— — — — —
James Treglown, of Camborne,
found Guilty of Murdering Minnie
Chirgwin, in America
— — — — —
JAMES TREGLOWN, a Camborne man,
Of murder guilty he;
Minnie Chirgwin the victim is,
A Cornish girl was she.
Twas at Port Oram, New Jersey,
Occurred the sad event,
And quickly from America,
News was to Cornwall sent.
Courting they went, as young folks will,
A happy couple they;
No anxious care engaged their breast,
As day pass'd after day.
At length Treglown jealous became,
Harry James had her company,
And these together took a walk,
Happy they seem'd to be.
But hark! there is a pistol shot!
And James, he runs away,
Minnie Chirgwin is left alone—
A dismal sad affray.
In a canal deep, afterwards,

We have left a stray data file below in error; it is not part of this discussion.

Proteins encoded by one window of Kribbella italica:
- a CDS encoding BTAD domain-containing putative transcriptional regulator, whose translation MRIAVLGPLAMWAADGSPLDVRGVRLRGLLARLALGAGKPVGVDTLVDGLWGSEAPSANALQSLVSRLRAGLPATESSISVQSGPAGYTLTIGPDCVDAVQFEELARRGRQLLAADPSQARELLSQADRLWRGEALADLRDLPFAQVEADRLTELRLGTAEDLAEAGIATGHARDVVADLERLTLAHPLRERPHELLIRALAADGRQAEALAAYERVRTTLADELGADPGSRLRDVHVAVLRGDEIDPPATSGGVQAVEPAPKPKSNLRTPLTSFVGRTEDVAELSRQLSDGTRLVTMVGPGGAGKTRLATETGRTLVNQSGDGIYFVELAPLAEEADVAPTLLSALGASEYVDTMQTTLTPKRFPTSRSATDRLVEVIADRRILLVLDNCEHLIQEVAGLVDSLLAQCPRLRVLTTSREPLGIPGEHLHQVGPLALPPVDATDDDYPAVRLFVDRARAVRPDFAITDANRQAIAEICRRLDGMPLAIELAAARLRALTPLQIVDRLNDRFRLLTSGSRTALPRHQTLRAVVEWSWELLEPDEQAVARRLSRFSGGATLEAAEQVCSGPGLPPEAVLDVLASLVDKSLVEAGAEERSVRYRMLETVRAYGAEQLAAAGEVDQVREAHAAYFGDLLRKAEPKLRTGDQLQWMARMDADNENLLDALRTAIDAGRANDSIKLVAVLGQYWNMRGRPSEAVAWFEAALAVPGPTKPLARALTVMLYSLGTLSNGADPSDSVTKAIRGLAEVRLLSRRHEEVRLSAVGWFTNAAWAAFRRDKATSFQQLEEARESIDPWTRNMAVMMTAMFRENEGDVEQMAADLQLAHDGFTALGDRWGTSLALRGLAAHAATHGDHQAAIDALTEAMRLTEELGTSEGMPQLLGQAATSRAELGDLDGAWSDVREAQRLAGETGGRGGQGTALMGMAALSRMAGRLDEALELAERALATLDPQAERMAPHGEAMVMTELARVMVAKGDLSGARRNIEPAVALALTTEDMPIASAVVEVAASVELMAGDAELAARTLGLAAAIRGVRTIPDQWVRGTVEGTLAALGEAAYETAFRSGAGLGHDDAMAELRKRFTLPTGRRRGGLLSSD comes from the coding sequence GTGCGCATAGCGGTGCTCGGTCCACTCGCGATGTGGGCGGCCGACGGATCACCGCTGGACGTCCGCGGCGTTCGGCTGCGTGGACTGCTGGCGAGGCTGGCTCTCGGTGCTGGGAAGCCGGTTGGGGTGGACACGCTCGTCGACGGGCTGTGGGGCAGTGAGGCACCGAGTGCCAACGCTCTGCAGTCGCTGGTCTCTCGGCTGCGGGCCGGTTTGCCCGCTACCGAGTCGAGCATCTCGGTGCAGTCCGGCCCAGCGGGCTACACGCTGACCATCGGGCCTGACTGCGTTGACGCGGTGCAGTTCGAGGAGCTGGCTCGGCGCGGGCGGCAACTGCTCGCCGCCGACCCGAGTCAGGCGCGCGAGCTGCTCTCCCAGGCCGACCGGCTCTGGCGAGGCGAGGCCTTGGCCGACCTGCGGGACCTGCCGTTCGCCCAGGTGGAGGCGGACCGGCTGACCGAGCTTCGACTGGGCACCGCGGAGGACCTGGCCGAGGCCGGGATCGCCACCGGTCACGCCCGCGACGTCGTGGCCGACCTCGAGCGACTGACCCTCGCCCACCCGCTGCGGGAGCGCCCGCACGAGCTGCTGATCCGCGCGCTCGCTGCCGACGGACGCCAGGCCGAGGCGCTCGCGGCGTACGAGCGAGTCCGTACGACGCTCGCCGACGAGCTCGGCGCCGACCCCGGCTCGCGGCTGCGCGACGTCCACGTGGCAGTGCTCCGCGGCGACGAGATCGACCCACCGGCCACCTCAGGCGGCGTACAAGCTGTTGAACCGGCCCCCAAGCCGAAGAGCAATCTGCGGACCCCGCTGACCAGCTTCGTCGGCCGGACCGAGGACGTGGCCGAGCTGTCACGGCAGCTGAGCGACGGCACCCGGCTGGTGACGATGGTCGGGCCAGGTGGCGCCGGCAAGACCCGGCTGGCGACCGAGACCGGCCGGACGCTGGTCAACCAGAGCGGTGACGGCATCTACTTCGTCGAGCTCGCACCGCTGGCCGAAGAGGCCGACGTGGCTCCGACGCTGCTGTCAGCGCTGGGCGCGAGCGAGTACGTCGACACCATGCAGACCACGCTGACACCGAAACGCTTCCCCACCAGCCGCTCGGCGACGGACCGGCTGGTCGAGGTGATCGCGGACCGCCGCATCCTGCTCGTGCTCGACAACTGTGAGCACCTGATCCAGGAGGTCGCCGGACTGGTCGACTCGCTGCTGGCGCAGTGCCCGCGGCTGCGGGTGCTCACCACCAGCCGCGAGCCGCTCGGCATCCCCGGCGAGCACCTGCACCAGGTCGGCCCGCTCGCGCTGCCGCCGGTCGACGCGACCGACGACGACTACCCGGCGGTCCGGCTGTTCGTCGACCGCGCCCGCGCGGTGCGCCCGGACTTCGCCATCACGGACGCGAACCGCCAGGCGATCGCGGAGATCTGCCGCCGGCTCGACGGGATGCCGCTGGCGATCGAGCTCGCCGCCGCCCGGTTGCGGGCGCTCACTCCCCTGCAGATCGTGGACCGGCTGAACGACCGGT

A body stiff was found;
Twas Minnie Chirgwin, a lifeless corpse,
Rigid, cold, and drown'd.
From evidence, 'twas evening time,
The fatal shot was fired,
The poor girl fell—sad was her fate—
By each and all admir'd.
"Oh, my mother." loud she cried—
She thought of loved ones home;
For by the deep, dark river's side,
Alas she friends had none.
The murderer fled unto a farm,
Employment then did seek,
And he was soon engaged unto,
A farmer named McPeck.
But justice soon was on his track,
He was to trial brought—
And what was said did clearly show,
Treglown had fired the fatal shot.
He said that Minnie was unchaste,
This statement was quite new—
Himself he contradicted oft',
All he said was not true.
But judge and jury did decide,
And that too very soon—
"Guilty of Murder" the verdict was—
Treglown now waits his doom.
Confined within the prison cell,
What must his feelings be,
To think he took a life away,
And all through jealousy.
Ye lovers all take warning now,
Think of Treglown's sad fate,
Nor let your jealous passions rise,
To strife or deadly hate.
— — — — —
Minnie, born 1865, the daughter of Samuel and Mary Chirgwin, was murdered the 26th of June, 1882. She was 17, James Treglown was 22.